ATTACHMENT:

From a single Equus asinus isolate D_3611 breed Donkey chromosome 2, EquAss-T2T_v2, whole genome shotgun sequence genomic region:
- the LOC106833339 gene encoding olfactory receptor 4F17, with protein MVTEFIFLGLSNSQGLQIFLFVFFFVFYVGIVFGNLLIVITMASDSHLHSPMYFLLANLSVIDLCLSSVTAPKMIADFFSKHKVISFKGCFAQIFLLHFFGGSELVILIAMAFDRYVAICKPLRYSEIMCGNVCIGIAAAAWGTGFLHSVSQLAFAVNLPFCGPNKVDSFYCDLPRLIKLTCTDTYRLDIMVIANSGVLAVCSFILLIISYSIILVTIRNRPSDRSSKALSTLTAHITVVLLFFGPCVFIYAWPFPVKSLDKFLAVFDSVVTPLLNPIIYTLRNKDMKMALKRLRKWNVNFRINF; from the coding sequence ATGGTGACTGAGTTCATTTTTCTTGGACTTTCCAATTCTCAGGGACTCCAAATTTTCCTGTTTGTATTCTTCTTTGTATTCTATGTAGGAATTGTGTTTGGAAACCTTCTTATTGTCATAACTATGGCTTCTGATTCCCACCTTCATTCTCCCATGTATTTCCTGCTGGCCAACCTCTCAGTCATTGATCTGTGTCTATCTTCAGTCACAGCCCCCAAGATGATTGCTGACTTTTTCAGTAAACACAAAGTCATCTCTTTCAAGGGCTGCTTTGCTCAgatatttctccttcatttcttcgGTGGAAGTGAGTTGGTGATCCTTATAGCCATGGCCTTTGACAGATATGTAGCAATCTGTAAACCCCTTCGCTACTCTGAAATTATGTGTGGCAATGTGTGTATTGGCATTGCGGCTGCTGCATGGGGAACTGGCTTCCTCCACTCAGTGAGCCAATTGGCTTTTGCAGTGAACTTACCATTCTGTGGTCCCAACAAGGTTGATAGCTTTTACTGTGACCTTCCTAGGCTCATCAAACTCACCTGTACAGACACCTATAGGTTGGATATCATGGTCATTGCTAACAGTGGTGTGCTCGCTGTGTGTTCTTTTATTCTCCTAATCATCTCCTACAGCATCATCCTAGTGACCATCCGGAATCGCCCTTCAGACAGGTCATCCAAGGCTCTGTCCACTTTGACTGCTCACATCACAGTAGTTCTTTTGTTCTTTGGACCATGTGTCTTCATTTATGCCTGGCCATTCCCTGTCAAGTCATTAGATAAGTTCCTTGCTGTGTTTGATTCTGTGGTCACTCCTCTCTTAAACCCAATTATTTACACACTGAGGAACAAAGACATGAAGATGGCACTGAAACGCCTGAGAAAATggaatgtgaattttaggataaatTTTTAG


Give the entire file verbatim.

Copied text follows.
From a single Equus asinus isolate D_3611 breed Donkey chromosome 2, EquAss-T2T_v2, whole genome shotgun sequence genomic region:
- the LOC106833339 gene encoding olfactory receptor 4F17, with protein MVTEFIFLGLSNSQGLQIFLFVFFFVFYVGIVFGNLLIVITMASDSHLHSPMYFLLANLSVIDLCLSSVTAPKMIADFFSKHKVISFKGCFAQIFLLHFFGGSELVILIAMAFDRYVAICKPLRYSEIMCGNVCIGIAAAAWGTGFLHSVSQLAFAVNLPFCGPNKVDSFYCDLPRLIKLTCTDTYRLDIMVIANSGVLAVCSFILLIISYSIILVTIRNRPSDRSSKALSTLTAHITVVLLFFGPCVFIYAWPFPVKSLDKFLAVFDSVVTPLLNPIIYTLRNKDMKMALKRLRKWNVNFRINF; from the coding sequence ATGGTGACTGAGTTCATTTTTCTTGGACTTTCCAATTCTCAGGGACTCCAAATTTTCCTGTTTGTATTCTTCTTTGTATTCTATGTAGGAATTGTGTTTGGAAACCTTCTTATTGTCATAACTATGGCTTCTGATTCCCACCTTCATTCTCCCATGTATTTCCTGCTGGCCAACCTCTCAGTCATTGATCTGTGTCTATCTTCAGTCACAGCCCCCAAGATGATTGCTGACTTTTTCAGTAAACACAAAGTCATCTCTTTCAAGGGCTGCTTTGCTCAgatatttctccttcatttcttcgGTGGAAGTGAGTTGGTGATCCTTATAGCCATGGCCTTTGACAGATATGTAGCAATCTGTAAACCCCTTCGCTACTCTGAAATTATGTGTGGCAATGTGTGTATTGGCATTGCGGCTGCTGCATGGGGAACTGGCTTCCTCCACTCAGTGAGCCAATTGGCTTTTGCAGTGAACTTACCATTCTGTGGTCCCAACAAGGTTGATAGCTTTTACTGTGACCTTCCTAGGCTCATCAAACTCACCTGTACAGACACCTATAGGTTGGATATCATGGTCATTGCTAACAGTGGTGTGCTCGCTGTGTGTTCTTTTATTCTCCTAATCATCTCCTACAGCATCATCCTAGTGACCATCCGGAATCGCCCTTCAGACAGGTCATCCAAGGCTCTGTCCACTTTGACTGCTCACATCACAGTAGTTCTTTTGTTCTTTGGACCATGTGTCTTCATTTATGCCTGGCCATTCCCTGTCAAGTCATTAGATAAGTTCCTTGCTGTGTTTGATTCTGTGGTCACTCCTCTCTTAAACCCAATTATTTACACACTGAGGAACAAAGACATGAAGATGGCACTGAAACGCCTGAGAAAATggaatgtgaattttaggataaatTTTTAG